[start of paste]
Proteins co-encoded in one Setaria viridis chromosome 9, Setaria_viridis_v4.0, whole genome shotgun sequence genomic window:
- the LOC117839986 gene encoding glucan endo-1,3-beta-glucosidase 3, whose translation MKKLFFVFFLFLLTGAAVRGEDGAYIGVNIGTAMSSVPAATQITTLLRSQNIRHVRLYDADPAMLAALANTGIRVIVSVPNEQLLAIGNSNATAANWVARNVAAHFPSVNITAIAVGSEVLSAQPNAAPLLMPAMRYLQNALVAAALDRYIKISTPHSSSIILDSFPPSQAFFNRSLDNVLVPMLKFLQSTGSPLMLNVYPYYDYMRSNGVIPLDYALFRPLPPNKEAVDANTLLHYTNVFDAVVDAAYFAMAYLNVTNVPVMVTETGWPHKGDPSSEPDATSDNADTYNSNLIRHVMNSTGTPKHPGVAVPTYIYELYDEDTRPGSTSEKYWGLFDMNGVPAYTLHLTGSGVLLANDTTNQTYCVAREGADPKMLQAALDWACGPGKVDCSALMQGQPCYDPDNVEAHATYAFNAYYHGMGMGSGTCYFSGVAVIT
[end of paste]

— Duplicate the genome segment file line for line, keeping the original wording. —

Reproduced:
Proteins co-encoded in one Setaria viridis chromosome 9, Setaria_viridis_v4.0, whole genome shotgun sequence genomic window:
- the LOC117839986 gene encoding glucan endo-1,3-beta-glucosidase 3, whose translation MKKLFFVFFLFLLTGAAVRGEDGAYIGVNIGTAMSSVPAATQITTLLRSQNIRHVRLYDADPAMLAALANTGIRVIVSVPNEQLLAIGNSNATAANWVARNVAAHFPSVNITAIAVGSEVLSAQPNAAPLLMPAMRYLQNALVAAALDRYIKISTPHSSSIILDSFPPSQAFFNRSLDNVLVPMLKFLQSTGSPLMLNVYPYYDYMRSNGVIPLDYALFRPLPPNKEAVDANTLLHYTNVFDAVVDAAYFAMAYLNVTNVPVMVTETGWPHKGDPSSEPDATSDNADTYNSNLIRHVMNSTGTPKHPGVAVPTYIYELYDEDTRPGSTSEKYWGLFDMNGVPAYTLHLTGSGVLLANDTTNQTYCVAREGADPKMLQAALDWACGPGKVDCSALMQGQPCYDPDNVEAHATYAFNAYYHGMGMGSGTCYFSGVAVIT